The missing Malaysia Airlines plane is NOT in the Indian Ocean search zone where acoustic ‘pings’ were heard, it was announced today.
The revelation will further fuel the conspiracy theories surrounding the mysterious disappearance of the jet.
The Australian search team has now abandoned its efforts after a US Navy officer questioned the origin of the ‘pings’.
The Indian Ocean search area has now been “discounted as the final resting place of MH370”, Australia’s transport safety authority said.
The announcement came after the US Navy’s civilian deputy director of ocean engineering, Michael Dean, said most countries now agreed the sounds detected by the Navy’s Towed Ping Locator in April in the southern Indian Ocean came from a man-made source unrelated to the jet, which vanished on March 8.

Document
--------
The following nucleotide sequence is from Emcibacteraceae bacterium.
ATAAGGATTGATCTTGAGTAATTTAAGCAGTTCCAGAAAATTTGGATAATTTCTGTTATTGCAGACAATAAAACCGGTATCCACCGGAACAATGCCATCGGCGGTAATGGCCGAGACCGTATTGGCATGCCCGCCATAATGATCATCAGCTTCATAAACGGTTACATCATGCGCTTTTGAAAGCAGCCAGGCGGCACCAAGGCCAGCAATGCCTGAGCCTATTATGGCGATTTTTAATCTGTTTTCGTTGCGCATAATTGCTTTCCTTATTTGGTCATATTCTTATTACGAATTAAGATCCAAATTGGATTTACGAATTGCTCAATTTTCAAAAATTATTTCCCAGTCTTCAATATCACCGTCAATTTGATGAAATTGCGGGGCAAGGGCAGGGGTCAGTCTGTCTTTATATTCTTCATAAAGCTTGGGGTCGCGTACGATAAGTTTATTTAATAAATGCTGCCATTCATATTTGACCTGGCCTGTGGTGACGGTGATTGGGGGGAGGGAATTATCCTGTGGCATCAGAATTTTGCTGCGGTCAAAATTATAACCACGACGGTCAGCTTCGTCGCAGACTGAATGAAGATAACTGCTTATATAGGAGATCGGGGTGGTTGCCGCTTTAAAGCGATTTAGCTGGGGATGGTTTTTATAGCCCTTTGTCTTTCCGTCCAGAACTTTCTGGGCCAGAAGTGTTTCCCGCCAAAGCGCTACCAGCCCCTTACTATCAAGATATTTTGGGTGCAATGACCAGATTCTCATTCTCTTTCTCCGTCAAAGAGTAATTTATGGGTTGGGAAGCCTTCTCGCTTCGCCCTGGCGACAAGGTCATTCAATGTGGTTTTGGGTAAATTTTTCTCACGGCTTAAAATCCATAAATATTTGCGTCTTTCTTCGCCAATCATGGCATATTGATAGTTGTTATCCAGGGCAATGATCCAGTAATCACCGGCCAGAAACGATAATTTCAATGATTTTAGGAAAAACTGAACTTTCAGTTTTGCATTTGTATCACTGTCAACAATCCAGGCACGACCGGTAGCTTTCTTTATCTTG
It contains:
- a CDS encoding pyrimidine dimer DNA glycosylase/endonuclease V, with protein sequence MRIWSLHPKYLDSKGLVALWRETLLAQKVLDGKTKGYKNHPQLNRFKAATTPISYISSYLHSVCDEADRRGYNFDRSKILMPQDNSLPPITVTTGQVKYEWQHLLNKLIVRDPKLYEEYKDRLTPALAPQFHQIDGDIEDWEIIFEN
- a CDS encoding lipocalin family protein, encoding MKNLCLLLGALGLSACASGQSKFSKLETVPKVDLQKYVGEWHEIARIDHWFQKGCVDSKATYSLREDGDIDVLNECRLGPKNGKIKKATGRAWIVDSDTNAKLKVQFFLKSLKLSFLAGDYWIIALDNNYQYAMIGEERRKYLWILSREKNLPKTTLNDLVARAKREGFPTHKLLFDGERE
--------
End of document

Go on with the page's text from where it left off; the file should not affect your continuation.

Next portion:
Not a single piece of the Boeing 777 has been found after it disappeared during a flight from Kuala Lumpur, Malaysia, to Beijing with 239 people on board.
Satellite analysis led authorities to believe that Malaysia Airlines Flight 370 had diverted sharply from its flight path and flew south to the Indian Ocean.
Officials had described the detection of four series of “pings” in the area that the satellite data indicated was the likely crash site as their best lead in the search.
The signals appeared to be consistent with those from aircraft black boxes, which contain flight data and cockpit voice recordings.
The locator beacons have a battery life of about a month, so it is presumed they have died.